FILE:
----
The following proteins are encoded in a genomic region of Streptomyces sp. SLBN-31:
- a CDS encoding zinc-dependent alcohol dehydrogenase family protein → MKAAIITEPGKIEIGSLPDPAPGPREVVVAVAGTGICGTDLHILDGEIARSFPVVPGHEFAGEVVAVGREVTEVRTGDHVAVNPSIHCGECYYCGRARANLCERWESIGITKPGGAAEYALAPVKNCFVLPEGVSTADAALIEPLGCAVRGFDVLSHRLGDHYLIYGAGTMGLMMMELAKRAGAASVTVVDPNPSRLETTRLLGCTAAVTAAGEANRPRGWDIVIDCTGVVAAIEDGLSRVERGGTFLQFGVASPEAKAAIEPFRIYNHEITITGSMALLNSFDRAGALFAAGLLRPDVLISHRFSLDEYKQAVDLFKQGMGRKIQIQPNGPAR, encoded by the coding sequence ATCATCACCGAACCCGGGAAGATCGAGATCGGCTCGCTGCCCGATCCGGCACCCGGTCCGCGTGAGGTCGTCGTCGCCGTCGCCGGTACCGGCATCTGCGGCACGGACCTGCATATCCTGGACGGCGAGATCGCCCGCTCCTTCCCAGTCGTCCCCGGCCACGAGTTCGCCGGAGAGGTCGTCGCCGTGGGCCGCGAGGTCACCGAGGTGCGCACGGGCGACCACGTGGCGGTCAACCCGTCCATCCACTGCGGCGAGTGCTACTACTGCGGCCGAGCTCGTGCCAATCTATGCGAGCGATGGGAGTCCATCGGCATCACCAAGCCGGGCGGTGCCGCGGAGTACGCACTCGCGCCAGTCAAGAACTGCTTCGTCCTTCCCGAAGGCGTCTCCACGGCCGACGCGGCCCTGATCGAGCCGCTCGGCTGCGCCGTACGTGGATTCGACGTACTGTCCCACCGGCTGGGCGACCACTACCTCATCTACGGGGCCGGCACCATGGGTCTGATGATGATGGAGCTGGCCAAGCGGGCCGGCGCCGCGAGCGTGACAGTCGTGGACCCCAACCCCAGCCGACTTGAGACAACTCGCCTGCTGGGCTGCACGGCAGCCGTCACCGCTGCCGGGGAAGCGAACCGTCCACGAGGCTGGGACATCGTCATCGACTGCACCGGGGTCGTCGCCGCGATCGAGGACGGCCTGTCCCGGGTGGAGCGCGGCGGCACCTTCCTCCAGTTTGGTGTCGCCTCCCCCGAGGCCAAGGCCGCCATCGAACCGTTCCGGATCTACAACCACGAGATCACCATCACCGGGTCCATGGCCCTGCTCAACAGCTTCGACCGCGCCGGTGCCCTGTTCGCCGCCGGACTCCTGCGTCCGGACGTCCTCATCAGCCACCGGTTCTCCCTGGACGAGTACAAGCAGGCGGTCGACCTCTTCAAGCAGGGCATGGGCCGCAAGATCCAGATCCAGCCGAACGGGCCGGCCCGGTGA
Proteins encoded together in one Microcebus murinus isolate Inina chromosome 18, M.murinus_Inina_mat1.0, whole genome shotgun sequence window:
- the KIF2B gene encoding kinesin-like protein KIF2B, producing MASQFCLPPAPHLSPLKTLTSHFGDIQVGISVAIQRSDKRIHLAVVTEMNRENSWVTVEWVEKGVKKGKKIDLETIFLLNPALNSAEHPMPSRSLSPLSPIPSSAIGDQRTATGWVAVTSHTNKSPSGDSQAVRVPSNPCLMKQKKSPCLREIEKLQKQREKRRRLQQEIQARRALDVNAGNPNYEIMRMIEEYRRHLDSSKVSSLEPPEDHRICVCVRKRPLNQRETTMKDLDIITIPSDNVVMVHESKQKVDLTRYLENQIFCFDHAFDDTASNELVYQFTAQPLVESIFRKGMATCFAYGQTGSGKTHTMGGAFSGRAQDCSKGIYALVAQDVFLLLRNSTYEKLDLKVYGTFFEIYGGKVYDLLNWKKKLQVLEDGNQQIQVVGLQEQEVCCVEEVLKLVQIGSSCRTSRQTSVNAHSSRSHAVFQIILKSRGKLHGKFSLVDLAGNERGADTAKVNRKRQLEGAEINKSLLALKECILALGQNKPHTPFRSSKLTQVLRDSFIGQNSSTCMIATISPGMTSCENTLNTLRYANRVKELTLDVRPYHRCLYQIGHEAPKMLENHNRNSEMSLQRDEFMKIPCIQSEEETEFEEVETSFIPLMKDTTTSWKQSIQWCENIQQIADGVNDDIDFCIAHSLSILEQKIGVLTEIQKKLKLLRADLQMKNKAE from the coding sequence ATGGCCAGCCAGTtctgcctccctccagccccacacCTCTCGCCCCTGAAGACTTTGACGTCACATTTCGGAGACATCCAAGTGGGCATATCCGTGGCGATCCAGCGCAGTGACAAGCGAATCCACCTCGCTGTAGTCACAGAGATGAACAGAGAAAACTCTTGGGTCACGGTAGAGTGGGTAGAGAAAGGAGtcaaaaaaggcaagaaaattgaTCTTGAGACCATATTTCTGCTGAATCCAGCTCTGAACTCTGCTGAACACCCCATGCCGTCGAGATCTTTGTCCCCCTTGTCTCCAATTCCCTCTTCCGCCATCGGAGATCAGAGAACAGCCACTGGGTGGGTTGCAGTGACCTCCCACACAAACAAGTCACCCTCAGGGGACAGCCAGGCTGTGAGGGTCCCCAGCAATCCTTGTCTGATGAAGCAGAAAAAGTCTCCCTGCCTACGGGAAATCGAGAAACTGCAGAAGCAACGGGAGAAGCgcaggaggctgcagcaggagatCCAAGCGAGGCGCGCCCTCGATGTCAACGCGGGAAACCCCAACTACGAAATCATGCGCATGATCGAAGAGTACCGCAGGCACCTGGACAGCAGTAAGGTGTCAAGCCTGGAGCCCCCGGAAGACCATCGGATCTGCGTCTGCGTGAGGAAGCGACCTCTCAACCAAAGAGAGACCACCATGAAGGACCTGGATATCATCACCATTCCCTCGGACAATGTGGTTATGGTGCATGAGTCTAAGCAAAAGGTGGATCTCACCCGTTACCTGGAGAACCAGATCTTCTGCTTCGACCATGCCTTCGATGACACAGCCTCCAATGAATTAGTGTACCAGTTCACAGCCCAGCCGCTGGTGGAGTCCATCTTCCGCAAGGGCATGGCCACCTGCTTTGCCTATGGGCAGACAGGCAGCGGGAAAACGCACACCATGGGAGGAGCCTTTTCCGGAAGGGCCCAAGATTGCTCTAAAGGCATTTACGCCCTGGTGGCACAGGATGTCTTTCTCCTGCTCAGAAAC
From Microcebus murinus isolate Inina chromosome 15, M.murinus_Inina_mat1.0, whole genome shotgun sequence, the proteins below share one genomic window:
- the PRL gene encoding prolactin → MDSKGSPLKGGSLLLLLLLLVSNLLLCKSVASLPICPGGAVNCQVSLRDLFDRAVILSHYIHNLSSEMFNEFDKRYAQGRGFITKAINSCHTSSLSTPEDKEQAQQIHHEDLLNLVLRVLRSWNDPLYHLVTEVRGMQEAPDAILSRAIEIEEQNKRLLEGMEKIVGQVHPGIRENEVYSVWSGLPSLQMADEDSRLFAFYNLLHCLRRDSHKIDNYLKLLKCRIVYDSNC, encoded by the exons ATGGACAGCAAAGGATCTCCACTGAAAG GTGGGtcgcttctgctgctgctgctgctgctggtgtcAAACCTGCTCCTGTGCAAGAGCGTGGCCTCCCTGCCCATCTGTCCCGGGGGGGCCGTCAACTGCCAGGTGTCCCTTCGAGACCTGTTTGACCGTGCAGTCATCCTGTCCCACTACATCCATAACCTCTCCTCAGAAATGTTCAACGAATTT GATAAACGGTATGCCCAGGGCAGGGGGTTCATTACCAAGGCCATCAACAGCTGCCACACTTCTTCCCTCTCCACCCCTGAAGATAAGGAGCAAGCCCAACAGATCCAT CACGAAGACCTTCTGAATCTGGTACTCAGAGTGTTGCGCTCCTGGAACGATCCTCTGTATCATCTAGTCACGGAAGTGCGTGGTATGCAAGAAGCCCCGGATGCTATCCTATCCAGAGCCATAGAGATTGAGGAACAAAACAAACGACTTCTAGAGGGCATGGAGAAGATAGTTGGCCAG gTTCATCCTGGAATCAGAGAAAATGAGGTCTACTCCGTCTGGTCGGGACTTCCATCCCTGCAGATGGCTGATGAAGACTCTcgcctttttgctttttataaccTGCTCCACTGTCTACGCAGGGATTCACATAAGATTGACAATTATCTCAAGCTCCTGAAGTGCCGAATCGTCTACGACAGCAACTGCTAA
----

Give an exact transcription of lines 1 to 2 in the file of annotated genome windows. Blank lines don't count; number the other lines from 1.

The following proteins are encoded in a genomic region of Streptomyces sp. SLBN-31:
- a CDS encoding zinc-dependent alcohol dehydrogenase family protein → MKAAIITEPGKIEIGSLPDPAPGPREVVVAVAGTGICGTDLHILDGEIARSFPVVPGHEFAGEVVAVGREVTEVRTGDHVAVNPSIHCGECYYCGRARANLCERWESIGITKPGGAAEYALAPVKNCFVLPEGVSTADAALIEPLGCAVRGFDVLSHRLGDHYLIYGAGTMGLMMMELAKRAGAASVTVVDPNPSRLETTRLLGCTAAVTAAGEANRPRGWDIVIDCTGVVAAIEDGLSRVERGGTFLQFGVASPEAKAAIEPFRIYNHEITITGSMALLNSFDRAGALFAAGLLRPDVLISHRFSLDEYKQAVDLFKQGMGRKIQIQPNGPAR, encoded by the coding sequence ATCATCACCGAACCCGGGAAGATCGAGATCGGCTCGCTGCCCGATCCGGCACCCGGTCCGCGTGAGGTCGTCGTCGCCGTCGCCGGTACCGGCATCTGCGGCACGGACCTGCATATCCTGGACGGCGAGATCGCCCGCTCCTTCCCAGTCGTCCCCGGCCACGAGTTCGCCGGAGAGGTCGTCGCCGTGGGCCGCGAGGTCACCGAGGTGCGCACGGGCGACCACGTGGCGGTCAACCCGTCCATCCACTGCGGCGAGTGCTACTACTGCGGCCGAGCTCGTGCCAATCTATGCGAGCGATGGGAGTCCATCGGCATCACCAAGCCGGGCGGTGCCGCGGAGTACGCACTCGCGCCAGTCAAGAACTGCTTCGTCCTTCCCGAAGGCGTCTCCACGGCCGACGCGGCCCTGATCGAGCCGCTCGGCTGCGCCGTACGTGGATTCGACGTACTGTCCCACCGGCTGGGCGACCACTACCTCATCTACGGGGCCGGCACCATGGGTCTGATGATGATGGAGCTGGCCAAGCGGGCCGGCGCCGCGAGCGTGACAGTCGTGGACCCCAACCCCAGCCGACTTGAGACAACTCGCCTGCTGGGCTGCACGGCAGCCGTCACCGCTGCCGGGGAAGCGAACCGTCCACGAGGCTGGGACATCGTCATCGACTGCACCGGGGTCGTCGCCGCGATCGAGGACGGCCTGTCCCGGGTGGAGCGCGGCGGCACCTTCCTCCAGTTTGGTGTCGCCTCCCCCGAGGCCAAGGCCGCCATCGAACCGTTCCGGATCTACAACCACGAGATCACCATCACCGGGTCCATGGCCCTGCTCAACAGCTTCGACCGCGCCGGTGCCCTGTTCGCCGCCGGACTCCTGCGTCCGGACGTCCTCATCAGCCACCGGTTCTCCCTGGACGAGTACAAGCAGGCGGTCGACCTCTTCAAGCAGGGCATGGGCCGCAAGATCCAGATCCAGCCGAACGGGCCGGCCCGGTGA